The Hobbit week of seven days can readily be reconciled with our own, running from start to finish as Sterday, Sunday, Monday, Trewsday, Hevensday, Mersday and Highday. But there is more here than might immediately meet the eye. That the Hobbit week days match closely our own is obvious, but Tolkien – ever the conscientious philologist – never settled for mere approximation. Instead, the week names (and their archaic cognates) are intended as alternative etymologies for our own Germanic week names.
For example, Tuesday comes from the Old English Tīwesdæg or “Tiw’s day”, in reference to the Germanic god Tiw or Tyr. However, the archaic Hobbitish name given by Tolkien is the clearly-divergent Trewesdei, suggesting an alternate etymology. As it happens, the Professor provides the etymology for us, being a translation of the Quenya Aldëa, tree-day (Sindarin Orgaladh). The stem in this case is alda, Quenya for tree (Sindarin galadh). The same philological attention to detail can be found in the hobbit month names. Having assigned Old English as the translation of the language used by the ancestors of the Rohirrim, it was logical the early Hobbits would have shared these names when they lived in the same region of the world. However, once the Hobbits migrated west over the misty Mountains, their language diverged, eventually becoming the Common Tongue, represented by modern English. Consequently, the month names are Tolkien’s extrapolation of how the Old English months might have evolved with the language into modern English, had they not been replaced by Latinate names. Thus, Sol-mōnaþ (sol month) becomes Solmath.
Table 1: the Hobbit calendar
|Calendar||Duration in days|
|Overlithe||1 (leap years only)|
This process is called “back-formation”, in which a novel word is generated by removing a suffix or prefix from an existing one. In English, an example is the formation of the relatively recent verb “resurrect” from the much older Latinate noun “resurrection”. Taken more broadly, Tolkien included many of these retro-engineered items of linguistic fluff in his Legendarium. Thus, “The Man in the Moon Stayed up Too Late”, the song disastrously performed by Frodo at the Prancing Pony, is intended to represent an older (and more complete version) of the modern children’s song “Hey Diddle Diddle”, more commonly known as “The Cow Jumped over the Moon”. Similarly, the idiom “make hay while the sun shines” is a worn-down version of Goldberry’s injunction to the Hobbits to “make haste while the sun shines” in the Fellowship.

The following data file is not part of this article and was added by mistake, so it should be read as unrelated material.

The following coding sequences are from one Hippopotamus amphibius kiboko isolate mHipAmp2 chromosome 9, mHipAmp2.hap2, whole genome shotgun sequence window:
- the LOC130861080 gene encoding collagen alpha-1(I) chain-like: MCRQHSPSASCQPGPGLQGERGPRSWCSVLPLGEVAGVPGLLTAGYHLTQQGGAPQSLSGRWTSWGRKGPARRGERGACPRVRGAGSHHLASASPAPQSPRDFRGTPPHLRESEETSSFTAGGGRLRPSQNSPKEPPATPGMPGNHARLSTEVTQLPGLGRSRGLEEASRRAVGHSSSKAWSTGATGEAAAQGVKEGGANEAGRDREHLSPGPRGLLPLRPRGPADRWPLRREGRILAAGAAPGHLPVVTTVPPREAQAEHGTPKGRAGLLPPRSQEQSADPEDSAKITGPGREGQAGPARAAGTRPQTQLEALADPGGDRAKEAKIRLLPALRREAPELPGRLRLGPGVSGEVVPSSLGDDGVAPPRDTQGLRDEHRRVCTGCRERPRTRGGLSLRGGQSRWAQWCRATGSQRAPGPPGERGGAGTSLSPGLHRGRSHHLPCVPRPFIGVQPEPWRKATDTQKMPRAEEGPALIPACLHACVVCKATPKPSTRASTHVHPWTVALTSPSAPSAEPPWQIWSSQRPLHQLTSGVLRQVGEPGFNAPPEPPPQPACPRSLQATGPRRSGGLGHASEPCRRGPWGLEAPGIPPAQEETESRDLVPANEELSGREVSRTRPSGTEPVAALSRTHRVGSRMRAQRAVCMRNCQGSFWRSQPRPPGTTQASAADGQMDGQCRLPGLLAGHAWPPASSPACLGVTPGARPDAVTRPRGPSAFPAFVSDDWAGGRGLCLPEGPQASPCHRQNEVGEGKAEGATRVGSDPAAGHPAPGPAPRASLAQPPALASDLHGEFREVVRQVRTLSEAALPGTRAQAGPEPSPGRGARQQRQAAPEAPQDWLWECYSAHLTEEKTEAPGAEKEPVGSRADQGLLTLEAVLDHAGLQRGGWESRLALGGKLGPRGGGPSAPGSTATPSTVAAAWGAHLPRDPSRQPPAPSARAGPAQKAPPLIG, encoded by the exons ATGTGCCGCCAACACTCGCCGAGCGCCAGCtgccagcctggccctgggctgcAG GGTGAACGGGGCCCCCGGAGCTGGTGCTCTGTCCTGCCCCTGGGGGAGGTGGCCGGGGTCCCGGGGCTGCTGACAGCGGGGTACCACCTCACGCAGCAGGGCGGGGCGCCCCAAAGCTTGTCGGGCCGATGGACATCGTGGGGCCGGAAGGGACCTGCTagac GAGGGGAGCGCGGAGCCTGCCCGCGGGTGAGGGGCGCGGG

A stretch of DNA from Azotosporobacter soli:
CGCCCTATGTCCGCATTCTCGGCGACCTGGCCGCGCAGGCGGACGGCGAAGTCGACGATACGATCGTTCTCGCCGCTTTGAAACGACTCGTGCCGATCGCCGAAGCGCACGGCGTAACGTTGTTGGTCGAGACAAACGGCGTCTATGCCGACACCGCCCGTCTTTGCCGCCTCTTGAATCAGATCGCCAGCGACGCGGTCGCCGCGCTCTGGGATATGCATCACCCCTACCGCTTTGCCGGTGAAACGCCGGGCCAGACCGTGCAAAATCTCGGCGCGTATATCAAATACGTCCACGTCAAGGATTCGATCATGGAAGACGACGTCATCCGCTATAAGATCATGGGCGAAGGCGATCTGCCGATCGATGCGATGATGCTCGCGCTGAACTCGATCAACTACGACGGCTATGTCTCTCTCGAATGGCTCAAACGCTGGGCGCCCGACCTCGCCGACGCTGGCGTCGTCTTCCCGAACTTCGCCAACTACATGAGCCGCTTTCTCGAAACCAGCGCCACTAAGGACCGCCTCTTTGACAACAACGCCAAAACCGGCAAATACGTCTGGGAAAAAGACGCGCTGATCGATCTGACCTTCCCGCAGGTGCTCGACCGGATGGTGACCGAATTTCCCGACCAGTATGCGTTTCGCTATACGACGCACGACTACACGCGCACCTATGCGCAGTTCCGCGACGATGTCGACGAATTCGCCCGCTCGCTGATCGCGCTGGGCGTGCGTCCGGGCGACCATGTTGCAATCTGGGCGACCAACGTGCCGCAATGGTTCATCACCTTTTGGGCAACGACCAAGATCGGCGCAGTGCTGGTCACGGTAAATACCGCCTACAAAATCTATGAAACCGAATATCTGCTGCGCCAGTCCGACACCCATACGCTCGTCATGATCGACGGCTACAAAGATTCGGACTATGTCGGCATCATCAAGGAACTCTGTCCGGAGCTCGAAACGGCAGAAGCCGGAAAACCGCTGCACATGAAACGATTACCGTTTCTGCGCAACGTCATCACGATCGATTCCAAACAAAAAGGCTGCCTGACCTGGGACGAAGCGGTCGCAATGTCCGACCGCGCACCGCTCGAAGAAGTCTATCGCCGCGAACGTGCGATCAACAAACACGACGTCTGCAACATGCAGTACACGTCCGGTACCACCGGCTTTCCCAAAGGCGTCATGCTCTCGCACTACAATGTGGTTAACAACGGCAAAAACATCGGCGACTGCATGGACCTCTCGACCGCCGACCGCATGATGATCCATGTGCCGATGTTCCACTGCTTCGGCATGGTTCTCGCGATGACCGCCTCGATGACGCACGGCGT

This can readily be reconciled with Tolkien’s idea of Middle Earth as an imaginary part of our own history. In all these examples, Tolkien’s supposed roots act as alternative histories for the phrases or poems alluded to, which are thus worn-down fragments of the originals in his alternative, imaginary history. From Númenor as Atlantis, to the goblin king Golfimbul and the sport of golf, these bind Middle Earth ever more firmly to our own history. Back formation may even be more widespread than is typically appreciated. In The Road to Middle Earth, Tom Shippey suggests that many of the poems and passages Tolkien created within his Legendarium represent the Professor’s attempt to write imaginary roots for passages he found in Old Norse or Old English texts, especially in Beowulf.